“Can I get a second opinion?” is part of the popular lexicon; having branched out from a doctor-patient query, the phrase can now be used in just about any situation involving a potentially bad outcome. But if we get back to the saying’s origin, and when a diagnosis of cancer is involved, when should a patient seek a second opinion? How should people go about it?
In most instances of cancer, there is a lag-time between diagnosis and treatment. This gives the patient a window to seek out a second opinion, and to think about and research available options. That being said, there are diagnoses where the threat is so imminent that there may not be time to consult a second physician.
While some patients may worry that asking for a second opinion can be insulting to their doctor, nothing is further from the truth; it is a perfectly normal part of the diagnosis process. In fact, it may even be required depending on a person’s health insurance. But beyond these nuts-and-bolts issues, a second opinion can act as a confirmation of initial results (particularly if the cancer is rare), focus inconclusive test results, may be necessary if the first-round doctor is not a specialist, narrow (or expand) the treatment options, or be done if the patient simply feels more comfortable with another medical practitioner. A second opinion can also determine or confirm if a cancer has spread. On occasion, a first-round exam may leave a doctor uncertain, and a second is needed to make a correct diagnosis.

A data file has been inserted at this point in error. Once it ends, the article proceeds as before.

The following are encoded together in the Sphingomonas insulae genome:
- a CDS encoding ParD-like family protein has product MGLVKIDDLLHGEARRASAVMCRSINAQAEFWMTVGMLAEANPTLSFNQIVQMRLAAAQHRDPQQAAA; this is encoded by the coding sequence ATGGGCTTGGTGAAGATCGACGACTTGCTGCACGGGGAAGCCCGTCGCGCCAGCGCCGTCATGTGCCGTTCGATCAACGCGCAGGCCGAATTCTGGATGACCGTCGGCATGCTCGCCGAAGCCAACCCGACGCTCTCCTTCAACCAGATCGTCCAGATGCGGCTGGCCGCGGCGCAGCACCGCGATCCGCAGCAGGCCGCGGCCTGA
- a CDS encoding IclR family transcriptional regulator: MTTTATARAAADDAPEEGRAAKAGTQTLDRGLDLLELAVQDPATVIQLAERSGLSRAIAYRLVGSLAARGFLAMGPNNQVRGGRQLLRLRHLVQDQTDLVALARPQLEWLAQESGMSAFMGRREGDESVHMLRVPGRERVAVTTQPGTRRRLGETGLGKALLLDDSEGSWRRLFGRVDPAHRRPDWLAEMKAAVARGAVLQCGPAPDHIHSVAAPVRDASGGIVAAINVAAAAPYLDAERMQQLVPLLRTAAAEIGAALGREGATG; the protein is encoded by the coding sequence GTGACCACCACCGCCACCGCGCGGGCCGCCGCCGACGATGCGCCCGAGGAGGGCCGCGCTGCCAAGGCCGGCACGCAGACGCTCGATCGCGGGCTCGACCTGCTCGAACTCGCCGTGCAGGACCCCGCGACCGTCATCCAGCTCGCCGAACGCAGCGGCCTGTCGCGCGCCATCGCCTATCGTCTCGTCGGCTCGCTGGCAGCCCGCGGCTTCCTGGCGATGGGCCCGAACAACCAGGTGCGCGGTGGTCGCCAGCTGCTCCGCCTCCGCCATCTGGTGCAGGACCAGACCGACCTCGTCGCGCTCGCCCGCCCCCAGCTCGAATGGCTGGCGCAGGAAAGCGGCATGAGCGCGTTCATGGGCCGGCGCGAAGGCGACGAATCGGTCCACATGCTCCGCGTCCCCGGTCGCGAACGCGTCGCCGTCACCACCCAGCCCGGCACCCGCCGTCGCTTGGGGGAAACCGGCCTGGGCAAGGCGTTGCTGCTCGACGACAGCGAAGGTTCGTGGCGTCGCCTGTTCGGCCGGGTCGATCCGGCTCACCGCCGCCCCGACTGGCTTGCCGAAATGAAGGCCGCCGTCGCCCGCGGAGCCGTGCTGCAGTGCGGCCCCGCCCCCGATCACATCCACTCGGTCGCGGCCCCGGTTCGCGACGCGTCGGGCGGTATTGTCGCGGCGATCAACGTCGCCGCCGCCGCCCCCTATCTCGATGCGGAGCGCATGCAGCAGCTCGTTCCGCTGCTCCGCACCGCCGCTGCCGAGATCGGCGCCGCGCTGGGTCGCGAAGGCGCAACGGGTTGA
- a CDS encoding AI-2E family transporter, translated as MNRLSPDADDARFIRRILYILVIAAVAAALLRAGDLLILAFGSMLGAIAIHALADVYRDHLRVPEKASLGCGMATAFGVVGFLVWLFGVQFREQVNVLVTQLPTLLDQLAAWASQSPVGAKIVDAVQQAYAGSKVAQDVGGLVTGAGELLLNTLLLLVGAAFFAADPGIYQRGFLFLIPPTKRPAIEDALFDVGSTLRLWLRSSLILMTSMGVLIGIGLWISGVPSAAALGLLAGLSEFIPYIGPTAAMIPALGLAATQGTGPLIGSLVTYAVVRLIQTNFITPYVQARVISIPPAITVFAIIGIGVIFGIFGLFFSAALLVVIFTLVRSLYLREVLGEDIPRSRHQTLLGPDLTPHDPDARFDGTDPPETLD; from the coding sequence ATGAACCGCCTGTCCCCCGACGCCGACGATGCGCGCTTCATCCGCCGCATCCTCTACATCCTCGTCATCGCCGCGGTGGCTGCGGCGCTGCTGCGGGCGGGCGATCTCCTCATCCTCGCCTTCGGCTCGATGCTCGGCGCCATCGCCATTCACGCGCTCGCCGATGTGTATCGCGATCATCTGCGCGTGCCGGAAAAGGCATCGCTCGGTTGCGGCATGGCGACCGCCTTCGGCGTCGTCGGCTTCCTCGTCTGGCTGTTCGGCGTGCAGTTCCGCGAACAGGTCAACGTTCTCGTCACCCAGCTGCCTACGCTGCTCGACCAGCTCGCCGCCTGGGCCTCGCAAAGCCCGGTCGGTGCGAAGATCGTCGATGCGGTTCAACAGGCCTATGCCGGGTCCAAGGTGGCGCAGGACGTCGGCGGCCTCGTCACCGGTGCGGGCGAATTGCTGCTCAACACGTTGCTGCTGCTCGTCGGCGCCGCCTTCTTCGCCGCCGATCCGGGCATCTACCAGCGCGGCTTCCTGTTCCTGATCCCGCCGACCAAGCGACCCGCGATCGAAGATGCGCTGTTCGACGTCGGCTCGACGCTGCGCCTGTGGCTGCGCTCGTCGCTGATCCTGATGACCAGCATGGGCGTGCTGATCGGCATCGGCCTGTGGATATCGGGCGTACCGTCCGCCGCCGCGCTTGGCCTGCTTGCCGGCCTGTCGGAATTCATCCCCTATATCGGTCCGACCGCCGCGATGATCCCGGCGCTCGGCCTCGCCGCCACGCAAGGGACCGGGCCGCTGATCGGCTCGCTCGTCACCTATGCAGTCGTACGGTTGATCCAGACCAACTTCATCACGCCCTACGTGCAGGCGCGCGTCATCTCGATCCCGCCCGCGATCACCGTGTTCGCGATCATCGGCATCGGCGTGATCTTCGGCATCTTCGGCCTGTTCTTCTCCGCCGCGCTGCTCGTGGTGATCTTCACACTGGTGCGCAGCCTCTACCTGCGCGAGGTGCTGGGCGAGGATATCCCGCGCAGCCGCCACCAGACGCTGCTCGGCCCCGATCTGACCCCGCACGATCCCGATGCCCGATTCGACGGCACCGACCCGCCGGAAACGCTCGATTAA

Asking for a second opinion is a legal right. But if a patient still fears the social awkwardness of “second guessing” a doctor’s medical findings, CancerCare.org suggests such tactful questions such as:
- “I respect your opinion, but I would like to speak with one other expert before starting your recommended treatment. How can I proceed?”
- “I need the reassurance of a second opinion and I’d like to talk with another doctor to be sure. What is the next step?”
- “This is all so new to me and I feel that a second opinion could help give me clarity.”
The National Foundation for Cancer Research also offers it’s Cancer Patient Navigation Hotline that can be very helpful in receiving a second opinion. Patients can connect with a medical team online who will establish a time to speak with them, answer questions they may have and provide second opinion information.
Most doctors will have a ready list of peers to whom a patient can refer, as will health insurance companies. Simple word-of-mouth can be a source as well. However, if a patient’s diagnosis involves a rare or obscure type of cancer, a specialist should be the go-to.
Second-opinion findings are usually in line with the first diagnosis, but that is not the rule. In the event a second opinion yields a different result, patients are advised to go back to their primary physician to discuss the difference. A third opinion may be necessary. And patients should know that second or third opinions do not mean they have to switch doctors.